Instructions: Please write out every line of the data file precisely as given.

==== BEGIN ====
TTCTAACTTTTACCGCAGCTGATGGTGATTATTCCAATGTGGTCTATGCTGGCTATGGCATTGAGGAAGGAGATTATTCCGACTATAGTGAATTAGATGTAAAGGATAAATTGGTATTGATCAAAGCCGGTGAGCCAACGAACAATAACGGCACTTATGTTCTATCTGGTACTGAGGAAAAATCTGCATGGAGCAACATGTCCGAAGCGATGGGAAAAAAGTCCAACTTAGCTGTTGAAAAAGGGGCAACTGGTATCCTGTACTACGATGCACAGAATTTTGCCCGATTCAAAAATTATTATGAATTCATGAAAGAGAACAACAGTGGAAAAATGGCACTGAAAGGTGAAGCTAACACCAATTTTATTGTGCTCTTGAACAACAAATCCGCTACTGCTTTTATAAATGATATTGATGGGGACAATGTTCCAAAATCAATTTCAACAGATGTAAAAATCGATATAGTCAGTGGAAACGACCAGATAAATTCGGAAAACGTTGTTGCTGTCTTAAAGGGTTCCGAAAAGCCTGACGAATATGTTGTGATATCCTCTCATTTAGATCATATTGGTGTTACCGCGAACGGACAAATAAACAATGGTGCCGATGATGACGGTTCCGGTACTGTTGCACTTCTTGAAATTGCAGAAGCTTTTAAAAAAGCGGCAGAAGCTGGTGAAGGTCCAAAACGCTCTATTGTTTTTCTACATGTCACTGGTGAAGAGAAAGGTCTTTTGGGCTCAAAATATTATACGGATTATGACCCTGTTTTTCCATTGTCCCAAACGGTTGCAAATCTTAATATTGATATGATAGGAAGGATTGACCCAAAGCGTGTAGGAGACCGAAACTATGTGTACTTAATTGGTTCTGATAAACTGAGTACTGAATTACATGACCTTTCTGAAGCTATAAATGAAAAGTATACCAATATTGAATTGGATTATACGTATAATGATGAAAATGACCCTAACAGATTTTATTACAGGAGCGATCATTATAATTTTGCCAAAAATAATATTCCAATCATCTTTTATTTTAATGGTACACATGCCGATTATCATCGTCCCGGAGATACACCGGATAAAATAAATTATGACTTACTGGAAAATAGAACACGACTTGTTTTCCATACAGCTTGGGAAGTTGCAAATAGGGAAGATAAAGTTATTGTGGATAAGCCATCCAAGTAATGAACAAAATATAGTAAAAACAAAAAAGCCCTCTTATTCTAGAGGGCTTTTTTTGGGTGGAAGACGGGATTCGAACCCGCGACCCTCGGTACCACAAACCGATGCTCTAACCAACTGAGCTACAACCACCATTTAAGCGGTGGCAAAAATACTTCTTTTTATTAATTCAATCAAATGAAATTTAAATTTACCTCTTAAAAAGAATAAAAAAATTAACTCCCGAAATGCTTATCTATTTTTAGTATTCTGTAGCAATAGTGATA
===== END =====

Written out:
TTCTAACTTTTACCGCAGCTGATGGTGATTATTCCAATGTGGTCTATGCTGGCTATGGCATTGAGGAAGGAGATTATTCCGACTATAGTGAATTAGATGTAAAGGATAAATTGGTATTGATCAAAGCCGGTGAGCCAACGAACAATAACGGCACTTATGTTCTATCTGGTACTGAGGAAAAATCTGCATGGAGCAACATGTCCGAAGCGATGGGAAAAAAGTCCAACTTAGCTGTTGAAAAAGGGGCAACTGGTATCCTGTACTACGATGCACAGAATTTTGCCCGATTCAAAAATTATTATGAATTCATGAAAGAGAACAACAGTGGAAAAATGGCACTGAAAGGTGAAGCTAACACCAATTTTATTGTGCTCTTGAACAACAAATCCGCTACTGCTTTTATAAATGATATTGATGGGGACAATGTTCCAAAATCAATTTCAACAGATGTAAAAATCGATATAGTCAGTGGAAACGACCAGATAAATTCGGAAAACGTTGTTGCTGTCTTAAAGGGTTCCGAAAAGCCTGACGAATATGTTGTGATATCCTCTCATTTAGATCATATTGGTGTTACCGCGAACGGACAAATAAACAATGGTGCCGATGATGACGGTTCCGGTACTGTTGCACTTCTTGAAATTGCAGAAGCTTTTAAAAAAGCGGCAGAAGCTGGTGAAGGTCCAAAACGCTCTATTGTTTTTCTACATGTCACTGGTGAAGAGAAAGGTCTTTTGGGCTCAAAATATTATACGGATTATGACCCTGTTTTTCCATTGTCCCAAACGGTTGCAAATCTTAATATTGATATGATAGGAAGGATTGACCCAAAGCGTGTAGGAGACCGAAACTATGTGTACTTAATTGGTTCTGATAAACTGAGTACTGAATTACATGACCTTTCTGAAGCTATAAATGAAAAGTATACCAATATTGAATTGGATTATACGTATAATGATGAAAATGACCCTAACAGATTTTATTACAGGAGCGATCATTATAATTTTGCCAAAAATAATATTCCAATCATCTTTTATTTTAATGGTACACATGCCGATTATCATCGTCCCGGAGATACACCGGATAAAATAAATTATGACTTACTGGAAAATAGAACACGACTTGTTTTCCATACAGCTTGGGAAGTTGCAAATAGGGAAGATAAAGTTATTGTGGATAAGCCATCCAAGTAATGAACAAAATATAGTAAAAACAAAAAAGCCCTCTTATTCTAGAGGGCTTTTTTTGGGTGGAAGACGGGATTCGAACCCGCGACCCTCGGTACCACAAACCGATGCTCTAACCAACTGAGCTACAACCACCATTTAAGCGGTGGCAAAAATACTTCTTTTTATTAATTCAATCAAATGAAATTTAAATTTACCTCTTAAAAAGAATAAAAAAATTAACTCCCGAAATGCTTATCTATTTTTAGTATTCTGTAGCAATAGTGATA